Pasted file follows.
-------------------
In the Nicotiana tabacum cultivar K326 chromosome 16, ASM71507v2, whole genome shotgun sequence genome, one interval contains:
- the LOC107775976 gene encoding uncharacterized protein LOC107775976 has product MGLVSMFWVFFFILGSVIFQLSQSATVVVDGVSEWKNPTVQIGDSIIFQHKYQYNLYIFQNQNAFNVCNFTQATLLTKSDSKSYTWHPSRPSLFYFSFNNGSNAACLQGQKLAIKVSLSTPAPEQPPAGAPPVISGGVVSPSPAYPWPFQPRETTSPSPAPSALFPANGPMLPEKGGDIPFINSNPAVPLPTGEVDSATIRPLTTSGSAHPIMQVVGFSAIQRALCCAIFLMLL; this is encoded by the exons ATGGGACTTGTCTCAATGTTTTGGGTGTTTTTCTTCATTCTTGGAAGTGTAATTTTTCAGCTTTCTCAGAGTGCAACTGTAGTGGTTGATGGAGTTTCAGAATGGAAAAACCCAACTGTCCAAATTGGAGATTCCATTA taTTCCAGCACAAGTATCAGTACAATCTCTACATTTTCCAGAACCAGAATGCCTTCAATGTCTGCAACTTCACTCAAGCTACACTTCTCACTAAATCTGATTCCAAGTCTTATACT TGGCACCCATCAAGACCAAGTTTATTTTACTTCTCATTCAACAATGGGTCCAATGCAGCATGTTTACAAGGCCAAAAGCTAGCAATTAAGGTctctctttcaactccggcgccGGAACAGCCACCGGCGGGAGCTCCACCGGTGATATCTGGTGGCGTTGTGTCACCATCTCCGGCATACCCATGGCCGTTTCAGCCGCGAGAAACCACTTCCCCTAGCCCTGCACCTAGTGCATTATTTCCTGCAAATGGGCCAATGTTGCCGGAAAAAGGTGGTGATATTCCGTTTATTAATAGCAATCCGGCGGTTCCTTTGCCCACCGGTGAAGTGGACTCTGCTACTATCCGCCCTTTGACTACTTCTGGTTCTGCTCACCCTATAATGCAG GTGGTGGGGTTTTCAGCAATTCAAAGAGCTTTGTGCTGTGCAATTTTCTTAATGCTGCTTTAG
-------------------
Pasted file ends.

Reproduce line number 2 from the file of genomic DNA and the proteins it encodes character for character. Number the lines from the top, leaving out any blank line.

- the LOC107775976 gene encoding uncharacterized protein LOC107775976 has product MGLVSMFWVFFFILGSVIFQLSQSATVVVDGVSEWKNPTVQIGDSIIFQHKYQYNLYIFQNQNAFNVCNFTQATLLTKSDSKSYTWHPSRPSLFYFSFNNGSNAACLQGQKLAIKVSLSTPAPEQPPAGAPPVISGGVVSPSPAYPWPFQPRETTSPSPAPSALFPANGPMLPEKGGDIPFINSNPAVPLPTGEVDSATIRPLTTSGSAHPIMQVVGFSAIQRALCCAIFLMLL; this is encoded by the exons ATGGGACTTGTCTCAATGTTTTGGGTGTTTTTCTTCATTCTTGGAAGTGTAATTTTTCAGCTTTCTCAGAGTGCAACTGTAGTGGTTGATGGAGTTTCAGAATGGAAAAACCCAACTGTCCAAATTGGAGATTCCATTA taTTCCAGCACAAGTATCAGTACAATCTCTACATTTTCCAGAACCAGAATGCCTTCAATGTCTGCAACTTCACTCAAGCTACACTTCTCACTAAATCTGATTCCAAGTCTTATACT TGGCACCCATCAAGACCAAGTTTATTTTACTTCTCATTCAACAATGGGTCCAATGCAGCATGTTTACAAGGCCAAAAGCTAGCAATTAAGGTctctctttcaactccggcgccGGAACAGCCACCGGCGGGAGCTCCACCGGTGATATCTGGTGGCGTTGTGTCACCATCTCCGGCATACCCATGGCCGTTTCAGCCGCGAGAAACCACTTCCCCTAGCCCTGCACCTAGTGCATTATTTCCTGCAAATGGGCCAATGTTGCCGGAAAAAGGTGGTGATATTCCGTTTATTAATAGCAATCCGGCGGTTCCTTTGCCCACCGGTGAAGTGGACTCTGCTACTATCCGCCCTTTGACTACTTCTGGTTCTGCTCACCCTATAATGCAG GTGGTGGGGTTTTCAGCAATTCAAAGAGCTTTGTGCTGTGCAATTTTCTTAATGCTGCTTTAG